Degrees of deception: how fake universities targeted the Middle East

Two fake universities based in Norway have been awarding worthless doctorates and diplomas to people in the Middle East, an investigation has revealed.

One of them is Bay Ridge University for Studies and Research, run from a $300-a-month rented office in Oslo. Its bogus certificates have been advertised in the Middle East for prices ranging from $450 for a "professional diploma" to $1,150 for a bachelor's degree.

Meanwhile, the Oslo International University for Studies and Research operates from a modest residential building a few miles to the west of the city. Last year it awarded 26 "honorary doctorates" at a ceremony in the United Arab Emirates. It also has affiliations with at least three colleges in Egypt and has issued degree certificates to some of their students.

The scams were reported last week by the Norwegian Khrono website following a months-long investigation by two of its journalists, Torkjell Trædal and Mats Arnesen.

In the Middle East, qualifications from countries such as Norway are highly regarded and often carry more prestige than those from local universities. Norway is also not the sort of country that most people would associate with fakery, so the validity of certificates issued in the name of Norwegian universities tends not to be questioned by employers in Arab countries.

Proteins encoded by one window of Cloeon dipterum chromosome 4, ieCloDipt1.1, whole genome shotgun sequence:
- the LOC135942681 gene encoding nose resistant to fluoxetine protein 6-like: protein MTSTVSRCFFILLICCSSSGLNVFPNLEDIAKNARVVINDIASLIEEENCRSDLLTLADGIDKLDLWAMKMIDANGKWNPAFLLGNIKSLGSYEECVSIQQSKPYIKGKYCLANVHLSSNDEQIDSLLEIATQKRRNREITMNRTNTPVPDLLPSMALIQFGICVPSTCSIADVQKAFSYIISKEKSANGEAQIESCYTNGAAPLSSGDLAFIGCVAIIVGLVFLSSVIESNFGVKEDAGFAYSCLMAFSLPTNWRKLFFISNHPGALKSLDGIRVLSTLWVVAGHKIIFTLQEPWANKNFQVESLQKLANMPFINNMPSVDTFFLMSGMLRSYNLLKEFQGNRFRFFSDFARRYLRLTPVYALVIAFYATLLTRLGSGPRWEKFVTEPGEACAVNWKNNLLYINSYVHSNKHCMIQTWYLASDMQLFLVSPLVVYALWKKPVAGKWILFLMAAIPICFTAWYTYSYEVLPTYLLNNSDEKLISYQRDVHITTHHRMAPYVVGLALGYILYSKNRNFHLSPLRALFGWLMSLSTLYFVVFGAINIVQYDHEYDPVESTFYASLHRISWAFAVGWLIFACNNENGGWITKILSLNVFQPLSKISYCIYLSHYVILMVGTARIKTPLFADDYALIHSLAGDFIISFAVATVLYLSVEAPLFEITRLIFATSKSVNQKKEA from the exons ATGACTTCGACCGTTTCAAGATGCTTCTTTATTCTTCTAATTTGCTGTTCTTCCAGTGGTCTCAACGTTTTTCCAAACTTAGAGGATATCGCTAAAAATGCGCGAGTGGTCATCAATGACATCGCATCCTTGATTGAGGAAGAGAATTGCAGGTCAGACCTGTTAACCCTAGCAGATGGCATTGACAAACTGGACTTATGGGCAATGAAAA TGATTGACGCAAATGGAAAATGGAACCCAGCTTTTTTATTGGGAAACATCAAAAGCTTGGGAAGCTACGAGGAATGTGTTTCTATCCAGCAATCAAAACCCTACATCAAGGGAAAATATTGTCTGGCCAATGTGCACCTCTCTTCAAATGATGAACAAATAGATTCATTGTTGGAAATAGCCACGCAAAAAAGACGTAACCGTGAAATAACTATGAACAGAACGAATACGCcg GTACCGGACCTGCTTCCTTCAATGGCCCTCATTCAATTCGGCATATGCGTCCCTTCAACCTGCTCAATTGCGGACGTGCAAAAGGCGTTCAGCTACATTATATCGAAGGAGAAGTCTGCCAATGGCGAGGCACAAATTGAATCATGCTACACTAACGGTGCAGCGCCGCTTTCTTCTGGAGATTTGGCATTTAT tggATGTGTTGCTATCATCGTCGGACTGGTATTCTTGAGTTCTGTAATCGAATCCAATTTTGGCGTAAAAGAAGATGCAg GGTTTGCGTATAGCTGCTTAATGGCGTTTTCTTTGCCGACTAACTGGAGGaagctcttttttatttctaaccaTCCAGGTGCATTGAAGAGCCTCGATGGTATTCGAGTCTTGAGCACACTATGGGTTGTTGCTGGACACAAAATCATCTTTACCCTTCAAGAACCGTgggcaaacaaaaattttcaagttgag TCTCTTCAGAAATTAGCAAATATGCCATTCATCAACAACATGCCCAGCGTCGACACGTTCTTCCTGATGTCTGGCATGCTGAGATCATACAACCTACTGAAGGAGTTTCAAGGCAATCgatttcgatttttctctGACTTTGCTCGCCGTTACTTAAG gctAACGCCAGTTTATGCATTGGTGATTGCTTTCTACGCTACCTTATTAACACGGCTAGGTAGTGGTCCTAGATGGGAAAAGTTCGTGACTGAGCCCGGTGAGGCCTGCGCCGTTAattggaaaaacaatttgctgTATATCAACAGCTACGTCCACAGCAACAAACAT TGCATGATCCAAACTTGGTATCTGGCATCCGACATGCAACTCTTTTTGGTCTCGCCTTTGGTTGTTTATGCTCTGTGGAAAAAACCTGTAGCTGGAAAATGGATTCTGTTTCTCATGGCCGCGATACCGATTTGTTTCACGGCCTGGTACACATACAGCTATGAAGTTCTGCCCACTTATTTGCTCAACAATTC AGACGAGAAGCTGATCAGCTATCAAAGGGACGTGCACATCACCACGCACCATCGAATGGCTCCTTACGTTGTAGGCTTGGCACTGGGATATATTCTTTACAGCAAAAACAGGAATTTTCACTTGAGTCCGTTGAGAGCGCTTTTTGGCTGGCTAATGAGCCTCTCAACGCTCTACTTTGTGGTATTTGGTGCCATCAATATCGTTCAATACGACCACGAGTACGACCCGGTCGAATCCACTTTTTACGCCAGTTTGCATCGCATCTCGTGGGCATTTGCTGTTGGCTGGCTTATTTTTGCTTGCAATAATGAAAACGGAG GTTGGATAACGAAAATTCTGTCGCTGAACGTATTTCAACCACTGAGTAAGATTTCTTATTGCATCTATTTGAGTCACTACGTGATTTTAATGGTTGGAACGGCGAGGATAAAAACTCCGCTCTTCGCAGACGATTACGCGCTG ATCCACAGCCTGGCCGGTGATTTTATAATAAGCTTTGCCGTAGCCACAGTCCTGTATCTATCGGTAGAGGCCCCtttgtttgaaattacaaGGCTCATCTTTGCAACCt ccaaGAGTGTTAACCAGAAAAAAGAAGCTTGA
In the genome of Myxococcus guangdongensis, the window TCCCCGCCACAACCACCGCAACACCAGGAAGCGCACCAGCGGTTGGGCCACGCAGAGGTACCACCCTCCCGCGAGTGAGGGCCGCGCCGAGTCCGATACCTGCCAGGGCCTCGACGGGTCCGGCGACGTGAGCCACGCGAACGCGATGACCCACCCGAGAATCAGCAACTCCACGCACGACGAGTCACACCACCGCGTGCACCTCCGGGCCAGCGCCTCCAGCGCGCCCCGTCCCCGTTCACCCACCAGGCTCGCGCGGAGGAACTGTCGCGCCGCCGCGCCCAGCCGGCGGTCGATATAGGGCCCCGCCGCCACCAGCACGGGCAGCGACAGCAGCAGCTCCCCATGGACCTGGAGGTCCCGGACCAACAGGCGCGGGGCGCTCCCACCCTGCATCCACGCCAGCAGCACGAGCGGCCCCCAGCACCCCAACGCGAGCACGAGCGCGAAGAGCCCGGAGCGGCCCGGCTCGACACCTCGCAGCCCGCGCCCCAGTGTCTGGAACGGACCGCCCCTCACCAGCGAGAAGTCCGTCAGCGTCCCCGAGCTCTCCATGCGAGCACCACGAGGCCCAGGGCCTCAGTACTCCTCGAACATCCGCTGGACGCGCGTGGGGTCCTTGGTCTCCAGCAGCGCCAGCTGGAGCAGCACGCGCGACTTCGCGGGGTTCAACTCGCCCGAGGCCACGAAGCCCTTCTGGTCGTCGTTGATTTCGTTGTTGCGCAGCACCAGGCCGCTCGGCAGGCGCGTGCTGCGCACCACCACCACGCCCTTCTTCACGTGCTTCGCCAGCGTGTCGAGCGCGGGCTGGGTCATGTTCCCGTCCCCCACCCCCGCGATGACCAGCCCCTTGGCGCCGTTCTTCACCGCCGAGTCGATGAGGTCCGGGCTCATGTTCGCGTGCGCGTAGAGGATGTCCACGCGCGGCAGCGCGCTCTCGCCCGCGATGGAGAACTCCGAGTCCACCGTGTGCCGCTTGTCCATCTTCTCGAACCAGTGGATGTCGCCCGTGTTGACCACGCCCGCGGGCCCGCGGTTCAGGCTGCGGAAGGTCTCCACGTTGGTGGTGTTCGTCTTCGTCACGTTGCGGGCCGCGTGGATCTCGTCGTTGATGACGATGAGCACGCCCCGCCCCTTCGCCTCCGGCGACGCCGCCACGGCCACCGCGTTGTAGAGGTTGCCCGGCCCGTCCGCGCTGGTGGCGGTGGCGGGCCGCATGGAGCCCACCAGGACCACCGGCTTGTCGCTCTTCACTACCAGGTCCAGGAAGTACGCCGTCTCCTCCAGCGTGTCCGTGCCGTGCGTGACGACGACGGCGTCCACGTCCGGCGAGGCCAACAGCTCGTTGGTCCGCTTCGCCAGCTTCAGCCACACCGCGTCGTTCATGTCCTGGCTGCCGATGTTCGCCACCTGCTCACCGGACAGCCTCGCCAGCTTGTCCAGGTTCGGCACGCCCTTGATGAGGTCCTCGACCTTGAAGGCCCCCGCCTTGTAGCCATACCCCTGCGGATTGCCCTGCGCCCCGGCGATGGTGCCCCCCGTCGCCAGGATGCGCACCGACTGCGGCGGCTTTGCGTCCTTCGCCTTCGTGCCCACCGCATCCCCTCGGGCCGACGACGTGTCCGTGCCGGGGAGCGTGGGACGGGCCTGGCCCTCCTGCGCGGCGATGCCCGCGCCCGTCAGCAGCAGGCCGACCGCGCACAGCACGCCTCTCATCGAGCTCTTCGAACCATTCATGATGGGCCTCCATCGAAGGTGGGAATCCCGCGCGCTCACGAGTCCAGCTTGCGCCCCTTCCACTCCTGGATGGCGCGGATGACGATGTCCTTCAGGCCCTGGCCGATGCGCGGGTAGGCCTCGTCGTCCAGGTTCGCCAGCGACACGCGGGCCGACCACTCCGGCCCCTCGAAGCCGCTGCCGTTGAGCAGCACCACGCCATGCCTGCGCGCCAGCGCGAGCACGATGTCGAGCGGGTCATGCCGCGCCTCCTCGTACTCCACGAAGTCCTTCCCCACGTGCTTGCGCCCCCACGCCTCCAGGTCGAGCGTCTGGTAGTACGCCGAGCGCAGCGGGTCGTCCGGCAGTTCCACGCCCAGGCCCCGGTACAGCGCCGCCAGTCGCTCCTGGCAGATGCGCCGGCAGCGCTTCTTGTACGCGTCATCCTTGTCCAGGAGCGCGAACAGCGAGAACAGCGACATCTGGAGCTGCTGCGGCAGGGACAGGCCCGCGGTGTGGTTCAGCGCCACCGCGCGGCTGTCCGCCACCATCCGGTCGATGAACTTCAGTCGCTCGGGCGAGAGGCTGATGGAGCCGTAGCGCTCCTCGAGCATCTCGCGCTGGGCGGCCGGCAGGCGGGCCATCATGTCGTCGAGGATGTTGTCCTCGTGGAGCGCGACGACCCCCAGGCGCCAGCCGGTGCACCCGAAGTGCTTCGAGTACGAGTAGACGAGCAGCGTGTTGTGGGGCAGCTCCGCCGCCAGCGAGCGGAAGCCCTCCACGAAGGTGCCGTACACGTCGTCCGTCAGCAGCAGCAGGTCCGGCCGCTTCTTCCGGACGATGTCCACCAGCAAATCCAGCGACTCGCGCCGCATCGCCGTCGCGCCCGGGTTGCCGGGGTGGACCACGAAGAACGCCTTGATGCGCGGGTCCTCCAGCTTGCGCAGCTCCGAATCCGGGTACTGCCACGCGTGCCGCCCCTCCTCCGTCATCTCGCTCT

While this may result in some of the bogus universities' "graduates" getting jobs they are not entitled to, it is also potentially dangerous – for example, where fake medical qualifications are involved. According to Khrono, certificates issued by the Oslo International University for Studies and Research to students at Egyptian academies have included degrees in nursing.

Both these "universities" have resorted to a simple ruse which tricks the unwary into believing their degree certificates have official recognition. They do this by exploiting a legal device known as notarial confirmation.

On payment of an additional fee, according to an advertisement for the Oslo International University for Studies and Research, its certificates can be issued with stamps of "approval" from the Norwegian foreign ministry, the justice ministry and the embassy of the recipient's home country.

These stamps – on the back of the certificate – create an impression that it has been officially verified, though in reality they do no such thing. The stamps merely indicate that the signature on the certificate belongs to the person purporting to have signed it.

The back of a diploma showing stamps from the district court, the foreign ministry and the Egyptian embassy

According to Khrono, at least three Arab embassies – those of Egypt, Iraq and the UAE – have been stamping such certificates, as well as Norwegian officials. The Egyptian consul in Oslo eventually became suspicious and alerted the Norwegian authorities.